Were Rosen and Weissman Guilty Only of Being Right Too Early?

By Michael Berenbaum

Published August 25, 2006, issue of August 25, 2006.

Instead of being grounds for prosecution, perhaps the influence Steven Rosen and Keith Weissman were trying to exert — making officials and the public aware of the danger from Iran — should be heralded.

Last week, federal judge T.S. Ellis III declared that the law under which the two former American Israel Public Affairs Committee staffers are being prosecuted is constitutional. However, in handing down his decision the judge set a new bar by ruling that in order to be found guilty under the provisions of the law, the receiving and disseminating of secret information must be harmful to the interests of the United States.

It would seem appropriate, then, to revisit whether Rosen, who was Aipac’s foreign policy chief at the time, and Weissman, who was Aipac’s top expert on Iran, have indeed caused damage to the interests of the United States.

Recall that the information they received was that Iranian forces hostile to the United States and Israel were poised to kill Israelis operating in Iraq, apparently clandestinely, but with the knowledge of American forces. Rosen and Weissman were allegedly told by Defense Department official Lawrence Franklin — who was cooperating with the government and has since pleaded guilty to security leaks — that the Iranian threat was being downplayed by the U.S. government.

Franklin turned to them because of his concern that American policy was misguidedly focused on Iraq when Iran was the real threat. Recall, as well, that Rosen and Weissman are accused of seeking to focus the U.S. government’s attention on the danger emanating from Iran at a time when the Bush administration was solely focused on Iraq.

The public record has demonstrated that Saddam Hussein’s regime had no weapons of mass destruction and that Iraq had no direct connection to the September 11 attacks on New York and Washington. The public record has also clearly shown that the threat to global stability posed by both Iran and North Korea is far more significant than the threat that was posed by Iraq.

In Washington, as Rosen and Weissman are learning the hard way, the “crime” is often not being wrong, but rather being right too early or at the wrong time, or being out of sync with the conventional wisdom, or pushing an inconvenient truth.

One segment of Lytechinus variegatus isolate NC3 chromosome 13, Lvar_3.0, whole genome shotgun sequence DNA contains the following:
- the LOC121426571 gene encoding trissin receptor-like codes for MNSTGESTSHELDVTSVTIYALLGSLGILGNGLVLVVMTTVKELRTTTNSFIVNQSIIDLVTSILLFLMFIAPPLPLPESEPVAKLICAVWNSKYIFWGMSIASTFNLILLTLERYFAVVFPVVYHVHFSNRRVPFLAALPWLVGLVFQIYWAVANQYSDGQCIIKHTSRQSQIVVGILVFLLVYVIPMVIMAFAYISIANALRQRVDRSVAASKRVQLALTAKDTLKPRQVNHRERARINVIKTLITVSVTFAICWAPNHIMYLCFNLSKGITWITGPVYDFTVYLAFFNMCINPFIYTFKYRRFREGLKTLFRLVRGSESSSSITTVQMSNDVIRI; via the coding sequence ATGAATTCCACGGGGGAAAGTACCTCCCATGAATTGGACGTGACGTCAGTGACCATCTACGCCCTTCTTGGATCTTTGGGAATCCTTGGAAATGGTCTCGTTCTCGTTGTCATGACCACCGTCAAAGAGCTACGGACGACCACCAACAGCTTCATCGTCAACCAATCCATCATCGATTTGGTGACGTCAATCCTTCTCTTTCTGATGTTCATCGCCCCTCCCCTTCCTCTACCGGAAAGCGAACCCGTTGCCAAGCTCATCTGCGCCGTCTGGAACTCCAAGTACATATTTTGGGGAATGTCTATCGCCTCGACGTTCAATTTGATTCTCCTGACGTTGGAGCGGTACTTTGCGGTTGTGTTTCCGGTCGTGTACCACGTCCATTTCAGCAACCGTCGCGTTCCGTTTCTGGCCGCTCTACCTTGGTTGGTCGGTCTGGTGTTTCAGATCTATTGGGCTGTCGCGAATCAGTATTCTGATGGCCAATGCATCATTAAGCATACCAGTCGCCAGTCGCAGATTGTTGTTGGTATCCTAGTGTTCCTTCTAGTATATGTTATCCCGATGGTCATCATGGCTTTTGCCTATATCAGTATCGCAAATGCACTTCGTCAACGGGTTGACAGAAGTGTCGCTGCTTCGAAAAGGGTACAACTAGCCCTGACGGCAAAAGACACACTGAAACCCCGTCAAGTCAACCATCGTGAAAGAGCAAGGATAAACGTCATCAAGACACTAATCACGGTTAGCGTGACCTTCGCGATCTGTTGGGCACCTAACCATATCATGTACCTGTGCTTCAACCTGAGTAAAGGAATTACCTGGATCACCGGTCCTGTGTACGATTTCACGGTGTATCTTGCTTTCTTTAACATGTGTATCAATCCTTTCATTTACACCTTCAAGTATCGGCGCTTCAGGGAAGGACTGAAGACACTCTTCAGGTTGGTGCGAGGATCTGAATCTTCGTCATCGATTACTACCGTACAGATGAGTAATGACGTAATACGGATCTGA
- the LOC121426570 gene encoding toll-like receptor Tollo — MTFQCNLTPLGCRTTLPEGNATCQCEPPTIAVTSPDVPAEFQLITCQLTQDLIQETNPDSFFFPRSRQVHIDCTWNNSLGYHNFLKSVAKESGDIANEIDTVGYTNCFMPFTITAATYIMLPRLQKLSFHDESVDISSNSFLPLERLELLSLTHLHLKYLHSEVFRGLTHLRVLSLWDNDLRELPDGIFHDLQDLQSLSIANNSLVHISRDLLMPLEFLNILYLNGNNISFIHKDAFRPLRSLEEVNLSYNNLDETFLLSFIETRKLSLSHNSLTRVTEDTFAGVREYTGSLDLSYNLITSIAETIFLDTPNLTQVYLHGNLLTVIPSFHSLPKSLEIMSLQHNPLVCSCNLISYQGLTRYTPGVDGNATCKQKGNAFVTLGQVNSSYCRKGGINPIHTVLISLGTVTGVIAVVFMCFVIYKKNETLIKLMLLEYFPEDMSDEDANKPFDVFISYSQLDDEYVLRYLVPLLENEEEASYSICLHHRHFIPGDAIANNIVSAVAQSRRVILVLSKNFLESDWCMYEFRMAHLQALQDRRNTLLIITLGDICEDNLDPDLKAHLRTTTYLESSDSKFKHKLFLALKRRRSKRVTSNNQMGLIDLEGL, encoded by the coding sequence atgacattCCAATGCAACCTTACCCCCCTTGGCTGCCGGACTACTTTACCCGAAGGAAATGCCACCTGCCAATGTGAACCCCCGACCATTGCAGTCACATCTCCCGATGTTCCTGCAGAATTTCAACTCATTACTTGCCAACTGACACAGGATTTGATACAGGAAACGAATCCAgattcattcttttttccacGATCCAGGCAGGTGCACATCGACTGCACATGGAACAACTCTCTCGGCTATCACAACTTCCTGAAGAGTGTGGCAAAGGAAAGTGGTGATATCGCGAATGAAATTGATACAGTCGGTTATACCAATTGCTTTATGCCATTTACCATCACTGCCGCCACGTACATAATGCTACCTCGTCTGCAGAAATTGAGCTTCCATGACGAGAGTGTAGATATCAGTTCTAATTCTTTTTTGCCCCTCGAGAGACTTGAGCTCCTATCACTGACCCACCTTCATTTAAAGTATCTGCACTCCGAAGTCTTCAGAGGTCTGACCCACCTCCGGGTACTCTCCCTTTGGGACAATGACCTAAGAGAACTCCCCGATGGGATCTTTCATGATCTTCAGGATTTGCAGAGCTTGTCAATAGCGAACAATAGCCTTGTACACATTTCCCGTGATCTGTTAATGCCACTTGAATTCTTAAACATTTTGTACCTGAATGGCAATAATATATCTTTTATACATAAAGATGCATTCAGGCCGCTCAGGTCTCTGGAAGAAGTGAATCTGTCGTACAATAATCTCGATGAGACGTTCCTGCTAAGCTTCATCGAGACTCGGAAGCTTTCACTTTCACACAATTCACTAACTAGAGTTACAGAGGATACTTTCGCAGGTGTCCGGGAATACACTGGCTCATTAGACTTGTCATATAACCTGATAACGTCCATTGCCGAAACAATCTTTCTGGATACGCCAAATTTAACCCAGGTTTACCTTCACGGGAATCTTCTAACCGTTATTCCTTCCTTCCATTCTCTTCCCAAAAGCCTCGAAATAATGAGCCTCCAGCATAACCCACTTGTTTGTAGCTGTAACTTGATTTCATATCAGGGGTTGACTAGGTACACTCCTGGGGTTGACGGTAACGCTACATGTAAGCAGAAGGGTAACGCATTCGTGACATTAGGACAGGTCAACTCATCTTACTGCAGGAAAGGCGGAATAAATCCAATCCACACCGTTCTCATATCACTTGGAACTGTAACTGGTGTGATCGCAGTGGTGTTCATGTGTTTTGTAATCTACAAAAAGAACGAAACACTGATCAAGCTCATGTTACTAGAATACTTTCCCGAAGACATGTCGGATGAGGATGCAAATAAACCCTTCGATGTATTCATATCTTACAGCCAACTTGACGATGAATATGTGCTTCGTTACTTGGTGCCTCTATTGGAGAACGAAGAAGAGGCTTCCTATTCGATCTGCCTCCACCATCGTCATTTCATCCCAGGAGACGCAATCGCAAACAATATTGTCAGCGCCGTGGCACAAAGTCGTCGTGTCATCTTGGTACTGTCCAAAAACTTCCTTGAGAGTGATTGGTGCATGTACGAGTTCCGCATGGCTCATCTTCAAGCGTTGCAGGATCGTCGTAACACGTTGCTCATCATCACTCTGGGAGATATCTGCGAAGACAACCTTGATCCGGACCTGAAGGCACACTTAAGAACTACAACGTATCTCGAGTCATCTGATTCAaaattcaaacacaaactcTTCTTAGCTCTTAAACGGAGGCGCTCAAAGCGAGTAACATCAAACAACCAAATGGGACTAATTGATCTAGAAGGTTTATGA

With Iran now openly pushing its nuclear program and defying American ultimatums, European negotiators and the United Nations’ resolutions, the American government is finding it has little choice but to face up to the inconvenient truth — which would make it appear that the prosecutors making the case against Rosen and Weissman have their work cut out for them. It is hard to conceive of any evidence the government’s lawyers can muster that will establish that the Aipac staffers passed on information, whether to friend or foe, that was harmful to America’s national security. More likely, Rosen and Weissman’s revealing the information about the Iranian threat they learned from their Pentagon source served American interests.

Their “crime” may be that they advanced the interests of the United States at a moment when our national leadership — the Bush administration and Congress — had made a determination that American interests were best served by confronting Iraq, rather than Iran. History has already shown that this judgment was conceived in haste, nurtured with misinformation — deliberate or otherwise — and pursued misguidedly and incompetently. The result has been a strengthening and emboldening of Iran and a weakening of American power in the region.

American citizens, lobbyists and media have every right to advance their perception of American interests. It may well be that Rosen and Weissman’s ultimate crime was being right, and that the administration that is preparing to prosecute them is wrong on both substance and process. History may yet reveal that Rosen and Weissman should be revered as wise patriots instead of being vilified as traitors.

In the interim, they wait, unemployed and seemingly unemployable. No date for their trial has been set, even though the accusations against them are now more than two years old — and with every passing hour the case against them becomes ever more difficult to make.

Michael Berenbaum is the director of the Sigi Ziering Institute and an adjunct professor of theology at the University of Judaism.



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